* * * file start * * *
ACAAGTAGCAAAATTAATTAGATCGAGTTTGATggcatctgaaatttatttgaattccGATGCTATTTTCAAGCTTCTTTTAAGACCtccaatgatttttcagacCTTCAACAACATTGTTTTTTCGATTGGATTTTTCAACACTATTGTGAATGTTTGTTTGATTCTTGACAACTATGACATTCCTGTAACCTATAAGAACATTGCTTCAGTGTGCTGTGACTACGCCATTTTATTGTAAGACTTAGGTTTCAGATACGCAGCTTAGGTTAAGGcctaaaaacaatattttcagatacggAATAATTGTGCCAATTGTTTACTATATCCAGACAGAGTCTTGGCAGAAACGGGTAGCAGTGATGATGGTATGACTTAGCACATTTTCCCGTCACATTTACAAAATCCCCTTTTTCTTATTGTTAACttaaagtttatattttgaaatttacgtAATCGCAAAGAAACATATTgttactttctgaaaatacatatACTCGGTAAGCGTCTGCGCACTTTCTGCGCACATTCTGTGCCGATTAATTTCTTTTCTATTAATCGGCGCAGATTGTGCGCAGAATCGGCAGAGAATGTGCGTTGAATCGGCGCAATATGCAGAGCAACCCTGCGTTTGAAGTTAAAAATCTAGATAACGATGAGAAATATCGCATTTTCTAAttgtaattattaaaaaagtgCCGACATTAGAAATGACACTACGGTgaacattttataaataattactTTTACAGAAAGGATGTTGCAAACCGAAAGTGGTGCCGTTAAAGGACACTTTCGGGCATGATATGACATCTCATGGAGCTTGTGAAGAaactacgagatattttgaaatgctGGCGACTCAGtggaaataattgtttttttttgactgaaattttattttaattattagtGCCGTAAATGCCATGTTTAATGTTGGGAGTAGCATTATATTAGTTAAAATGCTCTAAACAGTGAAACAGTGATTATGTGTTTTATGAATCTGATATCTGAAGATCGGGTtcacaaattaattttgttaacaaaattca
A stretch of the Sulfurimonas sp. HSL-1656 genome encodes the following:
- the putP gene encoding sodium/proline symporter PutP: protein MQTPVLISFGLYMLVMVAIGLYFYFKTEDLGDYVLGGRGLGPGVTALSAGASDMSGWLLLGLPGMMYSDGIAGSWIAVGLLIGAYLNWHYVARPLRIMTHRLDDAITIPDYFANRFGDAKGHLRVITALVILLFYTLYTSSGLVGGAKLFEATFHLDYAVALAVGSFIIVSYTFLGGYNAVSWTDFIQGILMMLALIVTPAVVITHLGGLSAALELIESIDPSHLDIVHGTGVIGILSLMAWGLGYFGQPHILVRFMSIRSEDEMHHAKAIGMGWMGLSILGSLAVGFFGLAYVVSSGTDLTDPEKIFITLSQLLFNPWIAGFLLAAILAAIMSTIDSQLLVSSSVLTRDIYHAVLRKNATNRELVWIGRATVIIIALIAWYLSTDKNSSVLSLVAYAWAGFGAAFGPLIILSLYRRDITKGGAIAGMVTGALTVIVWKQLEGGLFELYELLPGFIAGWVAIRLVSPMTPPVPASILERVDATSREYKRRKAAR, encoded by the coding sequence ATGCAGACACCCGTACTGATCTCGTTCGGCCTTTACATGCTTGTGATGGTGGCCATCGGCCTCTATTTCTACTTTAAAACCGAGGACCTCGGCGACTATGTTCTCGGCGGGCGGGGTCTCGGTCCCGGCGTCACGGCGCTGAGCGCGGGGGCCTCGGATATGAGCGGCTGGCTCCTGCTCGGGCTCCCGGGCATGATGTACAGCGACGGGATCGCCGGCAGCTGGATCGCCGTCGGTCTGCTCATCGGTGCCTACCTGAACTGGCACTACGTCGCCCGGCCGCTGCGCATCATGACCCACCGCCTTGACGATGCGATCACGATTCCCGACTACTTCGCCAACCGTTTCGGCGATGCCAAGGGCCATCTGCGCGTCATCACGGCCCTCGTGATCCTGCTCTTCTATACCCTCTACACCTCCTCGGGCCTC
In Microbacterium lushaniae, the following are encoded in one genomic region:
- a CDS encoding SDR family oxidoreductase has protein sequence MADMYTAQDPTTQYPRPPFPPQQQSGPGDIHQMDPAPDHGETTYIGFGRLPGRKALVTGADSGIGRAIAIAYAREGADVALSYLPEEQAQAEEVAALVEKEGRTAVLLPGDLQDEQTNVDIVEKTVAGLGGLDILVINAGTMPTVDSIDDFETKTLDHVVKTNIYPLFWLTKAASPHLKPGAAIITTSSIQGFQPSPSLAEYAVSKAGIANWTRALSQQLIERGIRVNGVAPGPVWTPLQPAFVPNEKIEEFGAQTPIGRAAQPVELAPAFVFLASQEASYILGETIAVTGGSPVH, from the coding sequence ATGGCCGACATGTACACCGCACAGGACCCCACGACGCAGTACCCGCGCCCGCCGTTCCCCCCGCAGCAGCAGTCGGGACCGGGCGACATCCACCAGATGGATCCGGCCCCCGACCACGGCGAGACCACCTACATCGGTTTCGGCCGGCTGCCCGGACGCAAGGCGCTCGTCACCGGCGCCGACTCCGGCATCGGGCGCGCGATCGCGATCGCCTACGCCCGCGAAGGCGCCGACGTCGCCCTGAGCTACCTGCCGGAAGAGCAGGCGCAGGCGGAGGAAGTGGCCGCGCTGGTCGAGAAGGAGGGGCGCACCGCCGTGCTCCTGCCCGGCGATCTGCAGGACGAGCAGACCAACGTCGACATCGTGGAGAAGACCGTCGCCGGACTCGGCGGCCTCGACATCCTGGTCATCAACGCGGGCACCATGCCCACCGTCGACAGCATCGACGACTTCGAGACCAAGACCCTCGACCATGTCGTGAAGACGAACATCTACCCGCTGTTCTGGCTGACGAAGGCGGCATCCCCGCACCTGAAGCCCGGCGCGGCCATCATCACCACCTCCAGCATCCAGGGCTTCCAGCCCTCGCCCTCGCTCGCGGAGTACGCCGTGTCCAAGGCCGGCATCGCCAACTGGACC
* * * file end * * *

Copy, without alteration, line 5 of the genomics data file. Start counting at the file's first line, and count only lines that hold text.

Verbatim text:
- a CDS encoding SDR family oxidoreductase has protein sequence MADMYTAQDPTTQYPRPPFPPQQQSGPGDIHQMDPAPDHGETTYIGFGRLPGRKALVTGADSGIGRAIAIAYAREGADVALSYLPEEQAQAEEVAALVEKEGRTAVLLPGDLQDEQTNVDIVEKTVAGLGGLDILVINAGTMPTVDSIDDFETKTLDHVVKTNIYPLFWLTKAASPHLKPGAAIITTSSIQGFQPSPSLAEYAVSKAGIANWTRALSQQLIERGIRVNGVAPGPVWTPLQPAFVPNEKIEEFGAQTPIGRAAQPVELAPAFVFLASQEASYILGETIAVTGGSPVH, from the coding sequence ATGGCCGACATGTACACCGCACAGGACCCCACGACGCAGTACCCGCGCCCGCCGTTCCCCCCGCAGCAGCAGTCGGGACCGGGCGACATCCACCAGATGGATCCGGCCCCCGACCACGGCGAGACCACCTACATCGGTTTCGGCCGGCTGCCCGGACGCAAGGCGCTCGTCACCGGCGCCGACTCCGGCATCGGGCGCGCGATCGCGATCGCCTACGCCCGCGAAGGCGCCGACGTCGCCCTGAGCTACCTGCCGGAAGAGCAGGCGCAGGCGGAGGAAGTGGCCGCGCTGGTCGAGAAGGAGGGGCGCACCGCCGTGCTCCTGCCCGGCGATCTGCAGGACGAGCAGACCAACGTCGACATCGTGGAGAAGACCGTCGCCGGACTCGGCGGCCTCGACATCCTGGTCATCAACGCGGGCACCATGCCCACCGTCGACAGCATCGACGACTTCGAGACCAAGACCCTCGACCATGTCGTGAAGACGAACATCTACCCGCTGTTCTGGCTGACGAAGGCGGCATCCCCGCACCTGAAGCCCGGCGCGGCCATCATCACCACCTCCAGCATCCAGGGCTTCCAGCCCTCGCCCTCGCTCGCGGAGTACGCCGTGTCCAAGGCCGGCATCGCCAACTGGACC